Zoom Bible Study

On Wednesday 10th February at 7.15pm for 7.30pm start,
“Relational Wellbeing”

All are welcome to join - please ask Laura for details.  Or if you prefer to do this Bible Study at home, then read the passages several times and consider the following questions.

  1. Anthropologist Edward Hall suggests there are 4 levels of relationship - intimate, personal, social and public.  Can you see these levels in the relationships of Jesus?  What about in your own?  What are the blessings at each level? 

Read Ephesians 4 v.22 – 5 v.2

  1. What does this tell us about relationships? 
  2. What does it tell us about God?
  3. What do you need to work on? 

Read Palm 133

  1. Why is unity in relationships important and how can we encourage this? 
  2. Oil is a symbol of service and dew of refreshment.  What do these images tell you about God’s blessing through good relationships. 


Loving and Holy Spirit of God
we pray:
that we and all people
may increasingly work together
to establish on earth
the rule of the Kingdom of heaven;
that the resources of the world
may be gathered,
distributed and used
with unselfish motives and scientific skill
for the greatest benefit of all;
that beauty may be given
to our towns and cities,
and left untarnished in the countryside;
that children may grow up strong in body,
sound in mind and trained in spirit;

that there may be open ways,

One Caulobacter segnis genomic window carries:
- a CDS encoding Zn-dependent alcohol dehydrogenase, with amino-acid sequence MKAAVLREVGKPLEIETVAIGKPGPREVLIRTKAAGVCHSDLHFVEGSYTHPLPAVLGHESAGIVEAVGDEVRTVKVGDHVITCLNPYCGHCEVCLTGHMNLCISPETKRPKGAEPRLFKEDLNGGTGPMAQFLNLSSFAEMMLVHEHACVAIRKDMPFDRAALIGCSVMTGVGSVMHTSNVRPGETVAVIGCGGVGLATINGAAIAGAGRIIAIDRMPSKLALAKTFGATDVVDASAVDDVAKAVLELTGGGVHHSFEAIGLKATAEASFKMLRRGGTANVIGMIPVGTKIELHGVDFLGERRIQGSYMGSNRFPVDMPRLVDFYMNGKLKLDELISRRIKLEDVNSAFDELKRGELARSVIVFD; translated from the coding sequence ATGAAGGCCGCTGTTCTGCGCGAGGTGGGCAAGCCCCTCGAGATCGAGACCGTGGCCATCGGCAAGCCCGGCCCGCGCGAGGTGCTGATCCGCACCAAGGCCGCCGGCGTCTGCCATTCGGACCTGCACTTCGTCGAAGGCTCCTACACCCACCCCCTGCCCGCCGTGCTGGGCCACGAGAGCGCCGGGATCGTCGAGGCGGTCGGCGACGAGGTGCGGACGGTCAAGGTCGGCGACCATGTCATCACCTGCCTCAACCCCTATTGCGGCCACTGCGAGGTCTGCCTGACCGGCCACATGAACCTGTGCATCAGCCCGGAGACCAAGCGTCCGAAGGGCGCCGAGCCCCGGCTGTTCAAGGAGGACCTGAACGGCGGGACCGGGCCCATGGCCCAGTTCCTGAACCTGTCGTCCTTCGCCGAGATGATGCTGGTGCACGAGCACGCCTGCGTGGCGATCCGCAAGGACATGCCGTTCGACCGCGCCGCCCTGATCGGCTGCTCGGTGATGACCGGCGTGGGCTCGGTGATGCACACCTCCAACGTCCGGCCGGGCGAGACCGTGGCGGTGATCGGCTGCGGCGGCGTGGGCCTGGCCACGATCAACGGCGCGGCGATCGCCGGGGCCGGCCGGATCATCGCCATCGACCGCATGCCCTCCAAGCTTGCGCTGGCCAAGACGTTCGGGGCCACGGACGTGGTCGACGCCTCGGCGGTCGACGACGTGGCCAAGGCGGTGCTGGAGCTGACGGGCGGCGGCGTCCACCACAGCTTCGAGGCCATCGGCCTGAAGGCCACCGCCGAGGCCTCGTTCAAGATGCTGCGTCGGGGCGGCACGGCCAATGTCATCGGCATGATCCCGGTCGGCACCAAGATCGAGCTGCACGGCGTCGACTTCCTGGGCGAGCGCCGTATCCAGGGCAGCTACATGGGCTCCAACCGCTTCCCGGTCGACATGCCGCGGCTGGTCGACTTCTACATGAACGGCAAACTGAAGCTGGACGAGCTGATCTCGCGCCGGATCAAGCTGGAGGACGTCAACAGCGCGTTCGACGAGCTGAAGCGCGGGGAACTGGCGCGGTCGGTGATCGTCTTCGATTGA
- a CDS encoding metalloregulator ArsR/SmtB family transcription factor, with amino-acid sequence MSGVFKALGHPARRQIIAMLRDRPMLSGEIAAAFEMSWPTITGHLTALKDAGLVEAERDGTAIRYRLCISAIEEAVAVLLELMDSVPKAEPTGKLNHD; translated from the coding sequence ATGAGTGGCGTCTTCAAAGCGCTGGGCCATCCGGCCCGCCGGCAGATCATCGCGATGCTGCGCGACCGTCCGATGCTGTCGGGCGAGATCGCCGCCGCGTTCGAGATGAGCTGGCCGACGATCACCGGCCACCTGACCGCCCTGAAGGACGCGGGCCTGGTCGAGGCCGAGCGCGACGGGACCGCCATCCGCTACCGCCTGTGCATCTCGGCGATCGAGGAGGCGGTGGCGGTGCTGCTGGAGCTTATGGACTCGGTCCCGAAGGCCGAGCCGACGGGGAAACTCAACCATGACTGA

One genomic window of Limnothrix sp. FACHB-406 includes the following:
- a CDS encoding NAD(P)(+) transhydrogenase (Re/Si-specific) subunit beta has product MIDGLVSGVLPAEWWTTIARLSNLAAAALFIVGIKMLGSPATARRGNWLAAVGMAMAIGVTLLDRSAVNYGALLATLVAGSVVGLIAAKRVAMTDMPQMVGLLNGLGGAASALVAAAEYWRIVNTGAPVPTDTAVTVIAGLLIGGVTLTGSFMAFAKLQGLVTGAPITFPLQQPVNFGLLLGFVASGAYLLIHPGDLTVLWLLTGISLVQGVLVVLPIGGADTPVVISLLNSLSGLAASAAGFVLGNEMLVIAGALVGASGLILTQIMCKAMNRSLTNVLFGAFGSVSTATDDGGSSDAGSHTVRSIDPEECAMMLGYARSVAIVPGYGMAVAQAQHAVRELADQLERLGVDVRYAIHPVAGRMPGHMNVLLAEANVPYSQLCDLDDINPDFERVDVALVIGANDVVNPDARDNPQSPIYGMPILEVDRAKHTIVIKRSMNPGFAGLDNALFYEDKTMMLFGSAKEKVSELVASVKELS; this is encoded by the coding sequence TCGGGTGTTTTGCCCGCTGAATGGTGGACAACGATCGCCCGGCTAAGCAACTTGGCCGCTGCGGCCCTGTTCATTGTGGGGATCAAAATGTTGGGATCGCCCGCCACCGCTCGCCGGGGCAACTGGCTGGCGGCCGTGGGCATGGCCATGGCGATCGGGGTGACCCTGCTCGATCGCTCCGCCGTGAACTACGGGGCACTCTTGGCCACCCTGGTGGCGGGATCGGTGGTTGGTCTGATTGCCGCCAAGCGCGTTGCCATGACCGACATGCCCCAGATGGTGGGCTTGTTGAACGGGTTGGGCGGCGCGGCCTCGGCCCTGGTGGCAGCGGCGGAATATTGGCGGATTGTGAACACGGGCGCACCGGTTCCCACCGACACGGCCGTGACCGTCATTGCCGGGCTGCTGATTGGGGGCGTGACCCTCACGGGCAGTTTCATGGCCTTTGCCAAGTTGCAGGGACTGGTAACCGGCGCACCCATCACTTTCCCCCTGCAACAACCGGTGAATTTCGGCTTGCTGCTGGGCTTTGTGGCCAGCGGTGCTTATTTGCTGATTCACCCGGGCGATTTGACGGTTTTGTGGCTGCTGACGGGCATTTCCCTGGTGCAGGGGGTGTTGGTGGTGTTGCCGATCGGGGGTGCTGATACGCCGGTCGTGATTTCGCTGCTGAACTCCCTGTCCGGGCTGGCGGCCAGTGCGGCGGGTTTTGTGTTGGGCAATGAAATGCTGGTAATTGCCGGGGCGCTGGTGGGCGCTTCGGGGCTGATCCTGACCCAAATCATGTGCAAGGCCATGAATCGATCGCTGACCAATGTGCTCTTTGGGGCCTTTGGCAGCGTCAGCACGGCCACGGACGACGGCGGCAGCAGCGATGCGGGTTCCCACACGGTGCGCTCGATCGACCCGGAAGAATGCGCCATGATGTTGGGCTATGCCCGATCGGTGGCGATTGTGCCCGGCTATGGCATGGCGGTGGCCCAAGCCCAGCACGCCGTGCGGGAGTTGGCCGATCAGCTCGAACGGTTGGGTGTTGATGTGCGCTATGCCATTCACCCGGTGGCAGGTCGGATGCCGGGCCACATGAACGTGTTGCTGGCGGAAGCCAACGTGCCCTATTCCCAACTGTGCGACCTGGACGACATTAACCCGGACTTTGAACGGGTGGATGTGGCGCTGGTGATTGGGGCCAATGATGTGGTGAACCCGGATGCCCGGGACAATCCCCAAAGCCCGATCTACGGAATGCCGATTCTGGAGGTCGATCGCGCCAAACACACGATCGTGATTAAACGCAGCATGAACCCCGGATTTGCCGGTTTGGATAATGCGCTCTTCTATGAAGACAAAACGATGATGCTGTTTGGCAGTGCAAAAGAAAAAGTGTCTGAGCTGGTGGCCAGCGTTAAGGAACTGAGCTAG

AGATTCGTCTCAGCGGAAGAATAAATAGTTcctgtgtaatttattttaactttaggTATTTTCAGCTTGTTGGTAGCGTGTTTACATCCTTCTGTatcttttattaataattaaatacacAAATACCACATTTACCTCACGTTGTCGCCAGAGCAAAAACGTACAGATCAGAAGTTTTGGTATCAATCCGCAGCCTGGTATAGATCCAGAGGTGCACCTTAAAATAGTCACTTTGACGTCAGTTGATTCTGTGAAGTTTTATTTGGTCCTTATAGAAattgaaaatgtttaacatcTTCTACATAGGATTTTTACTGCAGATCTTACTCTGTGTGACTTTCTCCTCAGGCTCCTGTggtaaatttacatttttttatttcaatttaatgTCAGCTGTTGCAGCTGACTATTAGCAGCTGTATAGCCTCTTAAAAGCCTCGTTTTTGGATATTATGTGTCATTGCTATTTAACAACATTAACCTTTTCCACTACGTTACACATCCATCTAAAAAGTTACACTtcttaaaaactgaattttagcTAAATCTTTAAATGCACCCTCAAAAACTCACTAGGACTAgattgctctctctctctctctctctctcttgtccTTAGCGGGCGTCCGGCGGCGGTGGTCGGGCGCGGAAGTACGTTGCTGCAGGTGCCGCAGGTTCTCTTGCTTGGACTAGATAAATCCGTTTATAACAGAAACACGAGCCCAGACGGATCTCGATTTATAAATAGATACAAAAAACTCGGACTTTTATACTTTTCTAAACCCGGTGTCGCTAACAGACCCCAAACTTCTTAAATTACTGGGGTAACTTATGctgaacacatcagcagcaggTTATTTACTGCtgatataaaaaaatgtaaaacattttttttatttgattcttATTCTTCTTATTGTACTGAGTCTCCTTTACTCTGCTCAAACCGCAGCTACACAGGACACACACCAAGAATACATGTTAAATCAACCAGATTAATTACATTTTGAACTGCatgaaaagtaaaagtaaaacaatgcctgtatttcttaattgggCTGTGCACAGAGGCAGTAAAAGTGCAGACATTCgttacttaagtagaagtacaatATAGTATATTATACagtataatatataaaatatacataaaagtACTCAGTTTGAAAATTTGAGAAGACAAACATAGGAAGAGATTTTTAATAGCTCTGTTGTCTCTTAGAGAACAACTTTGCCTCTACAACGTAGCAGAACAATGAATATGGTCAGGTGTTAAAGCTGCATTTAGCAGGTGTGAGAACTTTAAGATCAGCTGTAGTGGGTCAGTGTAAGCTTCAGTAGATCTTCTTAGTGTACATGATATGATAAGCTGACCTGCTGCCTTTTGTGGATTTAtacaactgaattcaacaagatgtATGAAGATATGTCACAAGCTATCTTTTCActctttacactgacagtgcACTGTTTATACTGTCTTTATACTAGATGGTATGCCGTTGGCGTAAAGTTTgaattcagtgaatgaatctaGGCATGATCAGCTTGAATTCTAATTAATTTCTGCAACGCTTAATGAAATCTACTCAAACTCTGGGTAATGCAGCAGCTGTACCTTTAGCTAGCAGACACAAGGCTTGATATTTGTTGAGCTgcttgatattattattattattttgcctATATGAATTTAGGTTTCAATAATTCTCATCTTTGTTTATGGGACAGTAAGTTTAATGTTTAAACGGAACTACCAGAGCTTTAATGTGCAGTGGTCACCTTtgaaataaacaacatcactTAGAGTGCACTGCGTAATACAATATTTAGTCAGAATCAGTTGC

and peace and freedom,
from end to end of the earth;
and that people everywhere may learn
to live in love
through keeping the company
of Jesus Christ our Lord,
in whose great name we pray.

(Taken from Baptist Praise and Worship)

Our “Mission of the Month” for February is “Accommodation Concern”.

Father, we thank You that
Jesus came to break down barriers.
He did not see the migrant or the
settled, the housed or the homeless,
the employed or the unemployed;
He saw and loved the person.
Forgive us when we put up barriers
between ourselves and others; help us
to show love to all without constraint.
Help us, Your Church, to build
communities without barriers,
where all are valued because
all are made in Your image.
In Jesus’ Name.

(Taken from Prayers4reparation)

Songs for Sunday

For I’m building a people of power,
and I'm making a people of praise,
that will move through this land by My Spirit,
and will glorify My precious name.

Build Your Church Lord,
make us strong Lord,
join our hearts, Lord, through Your Son;
make us one, Lord, in Your body
in the kingdom of Your Son.

Dave Richards
© 1977 Thankyou Music CCLI#5638

1. Restore, O Lord,
the honour of Your name,
In works of sovereign power
come shake the earth again;
that all may see
and come with reverent fear
to the living God,
whose kingdom shall outlast the years.

2. Restore, O Lord,
in all the earth Your fame,
and in our time revive
the church that bears Your name,
and in Your anger,
Lord, remember mercy,
O living God,
whose mercy shall outlast the years.

3. Bend us, O Lord,
where we are hard and cold,
in Your refiner’s fire
come purify the gold:
though suffering comes,
and evil crouches near,
still our living God
is reigning, He is reigning here.

Graham Kendrick
© 1981 Kingsway Music CCLI #5638

Listening to a recording of our audio service

If you have the Internet, then go to our website ( where you will find a recording under the audio files.

If you are not on the Internet, we have now paid to have a “Dial-a-Service” facility.  If you phone 01536 909787 you will be able to listen to a recording of the service on your telephone. 
The cost, around 30p a call, is covered by the church.

Don’t forget our Facebook page always has some interesting things on as well.